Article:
The interpretation of the facial behavior as emotions is based on the EmFACS dictionary by Paul Ekman, that has been updated and validated by two of the authors (J. Merten, J. Spang) during the last 20 years, but not published. However, the authors (J. Merten, J. Spang) have conducted several decoding studies with various combinations of facial expressions and have selected those with high recognition accuracy. Parts of this work are published in Merten (2005) .
The facial affective expression of contempt may involve feelings of superiority as well as disdain for others . Disgust may be connected to feelings of aversion, often for body products, but may also be evoked by sociomoral violations . Disgust is an emotion initially connected to evolutionary purposes, as it leads to avoidance of exposure to potentially harmful situations. It can be triggered by offensive sensations, such as smells, tastes, body products, contact with death but also by sociomoral violations . Disgust may also be triggered by observing other people suffering or by their injuries, although this tendency diminishes with close relationship to the person suffering . Being the object for others disgust is connected with shame. During the creation of intimate relationships, disgust is suspended and in the process of establishing personal intimacy individuals share confessions involving experiences or actions that otherwise would have been the source of disgust and avoidance [28, 30].
Facial expressions may be expressions of underlying emotional states. However, it is important to emphasize that there is no isomorphic relation between facial affective expressions and inner emotional states. We may, for example, smile when we are happy but also when we are feeling uncertain or ashamed. Facial affective expressions do also serve social purposes; they communicate social motives and are driven by social intents. They are important tools in the social interaction; they are present since infancy serving communicative purposes [31, 32]. Reduction of facial expressiveness has been found to related to poorer interpersonal relationships having implications in other social domains . Nonverbal behavior and facial affective expressions signals motives such as the readiness to affiliate attack or continue current interaction and are strongly related to the communicative features of the interaction, such as the topic of discussion. Facial affective expressions may also illustrate the affective components in the narrative. Consecutively, the aversive content of the interviews with focus on psychotic experiences may partly explain the prevalence of “contempt” and “disgust,” since those facial displays are connected to the current social context and also to the verbal content of the interaction and the questions of the interview.
Therefore, the disgust displayed in the present study might be a reflection of the disgust felt for the sometimes awful experiences connected to the patients’ sickness and suffering. As low self-esteem frequently can be observed in schizophrenia [33–35], facial affective expressions of disgust and contempt may also be seen as an expression of self-disgust or self-contempt. Low self-esteem, feelings of shame and guilt are frequently found in first-episode psychosis . The connection between low self-esteem and the facial affective expressions of disgust and contempt in schizophrenia could therefore be a possible next step for future research.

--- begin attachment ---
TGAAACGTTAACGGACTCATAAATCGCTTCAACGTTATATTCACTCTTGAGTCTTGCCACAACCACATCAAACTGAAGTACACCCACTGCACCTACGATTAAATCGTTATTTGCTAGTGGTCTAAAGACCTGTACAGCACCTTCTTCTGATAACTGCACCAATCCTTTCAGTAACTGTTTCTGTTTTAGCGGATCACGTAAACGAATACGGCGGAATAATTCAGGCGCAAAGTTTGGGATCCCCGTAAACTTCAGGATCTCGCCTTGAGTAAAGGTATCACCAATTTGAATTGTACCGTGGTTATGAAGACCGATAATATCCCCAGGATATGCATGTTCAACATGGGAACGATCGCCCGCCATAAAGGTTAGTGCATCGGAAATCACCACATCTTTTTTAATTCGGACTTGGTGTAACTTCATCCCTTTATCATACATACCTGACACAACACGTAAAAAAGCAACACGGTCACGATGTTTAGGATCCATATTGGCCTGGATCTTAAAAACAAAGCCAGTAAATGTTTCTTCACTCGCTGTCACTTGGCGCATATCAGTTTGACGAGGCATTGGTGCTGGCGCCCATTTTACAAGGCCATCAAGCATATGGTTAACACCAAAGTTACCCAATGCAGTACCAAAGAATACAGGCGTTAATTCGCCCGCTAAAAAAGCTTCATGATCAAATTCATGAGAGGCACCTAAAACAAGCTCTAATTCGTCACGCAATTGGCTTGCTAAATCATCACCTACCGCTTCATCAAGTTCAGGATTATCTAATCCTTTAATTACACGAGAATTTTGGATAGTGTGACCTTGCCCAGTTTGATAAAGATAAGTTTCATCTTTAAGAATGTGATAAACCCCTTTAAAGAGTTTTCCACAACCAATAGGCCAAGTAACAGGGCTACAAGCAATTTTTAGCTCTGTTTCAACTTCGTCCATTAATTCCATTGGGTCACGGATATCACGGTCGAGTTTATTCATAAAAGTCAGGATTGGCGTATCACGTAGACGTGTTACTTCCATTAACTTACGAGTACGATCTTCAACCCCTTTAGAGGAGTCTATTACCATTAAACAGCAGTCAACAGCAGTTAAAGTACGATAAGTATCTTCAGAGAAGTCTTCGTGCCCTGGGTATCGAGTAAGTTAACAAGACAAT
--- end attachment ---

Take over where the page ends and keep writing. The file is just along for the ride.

To summarise, negative facial affectivity, mainly disgust and contempt, seems to dominate the facial expressions of patients with schizophrenia in clinical interviews while speaking about psychotic experiences. In the present study this finding seems to be a fairly stable feature independent of time and interviewer. Due to the small sample these findings need to be further replicated.
This work was supported by grants from the Psychiatric Research Centre in Örebro County Council (offered a funded doctoral position to the first author); the Committee of Research in Örebro County Council (Grant nos. 93/04, 171/04, 7/04, 170/04); the Research and Development Unit in Örebro County Council; Karlakliniken in Örebro County Council; Marcus and Amalia Wallenberg Foundation (MAW 2000.0055); the Lars Hiertas Minne Foundation and the Centre for Psychiatric Research and Education Stockholm County Council and Karolinska Institutet.
- M. A. Aghevli, J. J. Blanchard, and W. P. Horan, “The expression and experience of emotion in schizophrenia: a study of social interactions,” Psychiatry Research, vol. 119, no. 3, pp. 261–270, 2003.
- A. M. Kring and J. M. Neale, “Do schizophrenic patients show a disjunctive relationship among expressive, experiential, and psychophysiological components of emotion?” Journal of Abnormal Psychology, vol. 105, no. 2, pp. 249–257, 1996.
- A. M. Kring and K. S. Earnst, “Stability of emotional responding in schizophrenia,” Behavior Therapy, vol. 30, no. 3, pp. 373–388, 1999.
- A. M. Kring, S. L. Kerr, D. A. Smith, and J. M. Neale, “Flat affect in schizophrenia does not reflect diminished subjective experience of emotion,” Journal of Abnormal Psychology, vol. 102, no. 4, pp. 507–517, 1993.
- E. Steimer-Krause, R. Krause, and G. Wagner, “Interaction regulations used by schizophrenic and psychosomatic patients: studies on facial behavior in dyadic interactions,” Psychiatry, vol. 53, no. 3, pp. 209–228, 1990.